Why you shouldn’t be paying more than £6 a month for your mobile

The price of owning a mobile phone has fallen like the autumn leaves with each passing year. This is true not only of the handsets themselves but also the tariffs, which consistently offer more for less than they ever have.

The best known names have new competition

But if you are to benefit from this largesse, you need to shop around – annually at least and every few months if you can spare the time.

This is because some operators penalise customers who remain on price plans they have deemed obsolete. Special offers that were in place when the tariffs were new have been removed and the prices rendered uncompetitive.

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What’s more, new service providers are entering the market all the time, each trying to out-do the others.

Britain has four physical mobile networks – Vodaone, O2, EE and Three – but many more “virtual network operators” which partner one of the Big Four but offer their own SIM cards and price structures. Among the better-known virtual networks are GiffGaff, Virgin and Tesco Mobile, but names come and go all the time.

One of the more interesting arrivals of late has been Smarty, which is owned by the parent company of Three and shares the same transmitters, and which undercuts most of its rivals at almost every price point.

The battleground for attracting new customers has moved away from monthly minutes of talk time and numbers of texts – because fewer of us use our phones as phones these days – and Smarty allows unlimited calls and messages on even its cheapest call plans. Instead, it calibrates its prices purely on the amount of data permitted each month. These range from four gigabytes at £6 to a whopping 50GB at £15. You can also pay £20 a month for unlimited data. Those rates were unheard of just a few months ago, but they point the direction the industry is taking, as it seeks to gradually migrate users to the faster and more expensive 5G networks currently being introduced.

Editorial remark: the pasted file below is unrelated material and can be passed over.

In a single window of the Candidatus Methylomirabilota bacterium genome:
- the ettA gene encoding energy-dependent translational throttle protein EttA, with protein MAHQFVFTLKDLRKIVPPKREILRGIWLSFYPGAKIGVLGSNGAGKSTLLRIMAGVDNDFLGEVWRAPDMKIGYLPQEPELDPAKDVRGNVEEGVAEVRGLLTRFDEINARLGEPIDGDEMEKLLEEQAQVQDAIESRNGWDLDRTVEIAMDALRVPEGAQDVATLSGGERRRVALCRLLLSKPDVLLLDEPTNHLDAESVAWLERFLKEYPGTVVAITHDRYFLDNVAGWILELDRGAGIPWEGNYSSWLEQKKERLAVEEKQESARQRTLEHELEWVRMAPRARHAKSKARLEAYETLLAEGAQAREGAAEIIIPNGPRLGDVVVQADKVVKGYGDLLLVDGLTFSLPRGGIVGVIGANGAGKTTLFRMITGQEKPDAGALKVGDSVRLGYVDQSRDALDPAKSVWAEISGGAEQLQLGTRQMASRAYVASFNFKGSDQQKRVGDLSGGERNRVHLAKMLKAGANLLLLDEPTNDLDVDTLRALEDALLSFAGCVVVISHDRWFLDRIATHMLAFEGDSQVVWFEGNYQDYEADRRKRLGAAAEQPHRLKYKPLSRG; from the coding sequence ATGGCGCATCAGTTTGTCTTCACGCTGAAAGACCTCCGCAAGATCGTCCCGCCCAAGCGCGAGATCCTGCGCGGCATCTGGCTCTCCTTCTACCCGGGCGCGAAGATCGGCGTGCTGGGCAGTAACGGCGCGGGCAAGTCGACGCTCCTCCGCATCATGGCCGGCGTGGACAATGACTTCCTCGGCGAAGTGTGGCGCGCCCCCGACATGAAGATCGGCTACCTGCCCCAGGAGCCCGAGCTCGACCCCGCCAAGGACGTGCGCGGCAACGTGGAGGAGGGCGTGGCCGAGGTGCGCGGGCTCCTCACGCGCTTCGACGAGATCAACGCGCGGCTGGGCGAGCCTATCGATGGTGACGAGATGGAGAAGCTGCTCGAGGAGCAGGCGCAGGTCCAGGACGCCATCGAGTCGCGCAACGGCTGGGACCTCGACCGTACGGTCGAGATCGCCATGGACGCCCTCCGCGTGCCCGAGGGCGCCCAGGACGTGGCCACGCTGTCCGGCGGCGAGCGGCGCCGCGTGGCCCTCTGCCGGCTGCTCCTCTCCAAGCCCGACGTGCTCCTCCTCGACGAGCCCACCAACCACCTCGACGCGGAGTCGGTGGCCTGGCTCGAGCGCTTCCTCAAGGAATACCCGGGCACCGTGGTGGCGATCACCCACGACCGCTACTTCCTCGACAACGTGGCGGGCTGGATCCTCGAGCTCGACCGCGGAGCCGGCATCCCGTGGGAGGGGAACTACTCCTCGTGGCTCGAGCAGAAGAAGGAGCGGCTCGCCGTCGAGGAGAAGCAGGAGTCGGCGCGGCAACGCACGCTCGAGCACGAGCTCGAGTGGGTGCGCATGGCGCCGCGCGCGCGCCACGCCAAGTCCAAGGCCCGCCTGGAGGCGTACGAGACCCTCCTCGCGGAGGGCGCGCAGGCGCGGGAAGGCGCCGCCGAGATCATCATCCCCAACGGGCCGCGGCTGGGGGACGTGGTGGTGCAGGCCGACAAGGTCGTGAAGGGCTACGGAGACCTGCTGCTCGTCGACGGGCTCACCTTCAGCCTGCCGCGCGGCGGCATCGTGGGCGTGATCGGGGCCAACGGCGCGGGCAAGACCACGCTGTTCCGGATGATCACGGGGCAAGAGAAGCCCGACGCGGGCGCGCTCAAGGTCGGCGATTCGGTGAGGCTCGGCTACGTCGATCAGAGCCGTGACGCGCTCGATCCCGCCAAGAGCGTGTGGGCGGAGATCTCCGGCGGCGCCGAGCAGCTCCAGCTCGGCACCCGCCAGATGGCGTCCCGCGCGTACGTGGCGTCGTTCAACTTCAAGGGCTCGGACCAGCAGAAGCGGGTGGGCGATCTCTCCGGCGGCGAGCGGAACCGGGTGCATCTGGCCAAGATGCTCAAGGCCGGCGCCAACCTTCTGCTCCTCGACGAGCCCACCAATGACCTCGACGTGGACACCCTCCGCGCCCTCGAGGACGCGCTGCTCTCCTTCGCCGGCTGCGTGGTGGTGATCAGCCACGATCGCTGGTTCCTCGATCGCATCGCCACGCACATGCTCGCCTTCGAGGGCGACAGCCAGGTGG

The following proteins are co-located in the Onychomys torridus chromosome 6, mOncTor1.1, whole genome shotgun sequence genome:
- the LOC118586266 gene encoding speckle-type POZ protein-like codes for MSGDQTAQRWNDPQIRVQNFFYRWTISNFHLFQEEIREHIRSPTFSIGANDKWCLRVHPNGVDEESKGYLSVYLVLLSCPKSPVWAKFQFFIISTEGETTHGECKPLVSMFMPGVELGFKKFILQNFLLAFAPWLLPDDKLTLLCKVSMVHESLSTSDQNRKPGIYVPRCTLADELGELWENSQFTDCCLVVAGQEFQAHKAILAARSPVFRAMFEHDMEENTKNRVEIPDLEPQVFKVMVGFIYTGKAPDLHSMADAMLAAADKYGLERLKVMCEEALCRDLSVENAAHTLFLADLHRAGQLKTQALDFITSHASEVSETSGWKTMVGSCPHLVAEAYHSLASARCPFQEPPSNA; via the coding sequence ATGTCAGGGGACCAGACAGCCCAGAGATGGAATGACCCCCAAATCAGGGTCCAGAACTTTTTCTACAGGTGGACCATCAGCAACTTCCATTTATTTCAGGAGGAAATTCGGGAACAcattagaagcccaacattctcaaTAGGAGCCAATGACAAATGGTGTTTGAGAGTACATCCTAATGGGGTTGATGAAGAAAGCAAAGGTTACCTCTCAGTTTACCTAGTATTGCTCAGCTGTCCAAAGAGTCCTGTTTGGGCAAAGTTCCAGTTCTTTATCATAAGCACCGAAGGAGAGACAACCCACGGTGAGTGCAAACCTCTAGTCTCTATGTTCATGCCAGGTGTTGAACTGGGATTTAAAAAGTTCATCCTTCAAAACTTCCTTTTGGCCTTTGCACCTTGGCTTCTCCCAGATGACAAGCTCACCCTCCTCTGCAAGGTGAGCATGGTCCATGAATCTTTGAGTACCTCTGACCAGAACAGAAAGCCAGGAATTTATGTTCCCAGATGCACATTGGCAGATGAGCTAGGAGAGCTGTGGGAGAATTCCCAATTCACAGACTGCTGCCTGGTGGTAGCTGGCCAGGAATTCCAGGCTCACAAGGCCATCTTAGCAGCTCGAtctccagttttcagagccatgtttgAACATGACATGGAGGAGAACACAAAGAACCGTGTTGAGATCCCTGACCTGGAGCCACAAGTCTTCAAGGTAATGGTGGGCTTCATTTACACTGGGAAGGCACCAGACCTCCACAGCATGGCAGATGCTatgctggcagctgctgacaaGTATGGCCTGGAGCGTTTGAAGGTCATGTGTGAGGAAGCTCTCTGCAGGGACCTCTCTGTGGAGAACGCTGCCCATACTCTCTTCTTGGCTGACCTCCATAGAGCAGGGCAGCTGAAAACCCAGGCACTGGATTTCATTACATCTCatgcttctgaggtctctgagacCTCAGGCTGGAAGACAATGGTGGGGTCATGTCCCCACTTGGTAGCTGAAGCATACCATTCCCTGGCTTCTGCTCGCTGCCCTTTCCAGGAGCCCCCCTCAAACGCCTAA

Smarty also removes the restriction imposed by many other budget networks on using your phone as a wi-fi hot-spot you can share with someone else. And on certain handsets it allows you to make phone calls using wi-fi if there is no mobile signal. Nor does it tie you to a long-term commitment; the contract rolls on month by month and you can cancel any time.

It’s not the only cheap network out there. Lebara, ID Mobile and Talkmobile are among the others offering similar deals, though not all compete on offering wi-fi hotspots. That, however, could be a deal-breaker for some users, because if you can buy all the data you need for £20 a month, there is no need in theory to pay for a broadband contract as well. A signal from your phone could provide internet access to all the laptops, gaming consoles and other wireless devices in the house. It’s a process known as tethering.

In practice, speed is a limiting factor, since you will get nothing like the bandwidth of a conventional landline on your mobile. All the same, it’s a useful feature.

However, the real benefit of all this competition is in doing away with the need to periodically try to get through to your operator’s call centre in some far-flung continent to see if they will offer you a better deal to keep your business. The ease of changing networks and taking your number with you makes it quicker to skip the negotiation and simply move on.

If you’re wondering whether you should do this now, take a look at your last monthly mobile bill. If it’s more than £6 for 4GB of data and unlimited calls, the answer is yes.

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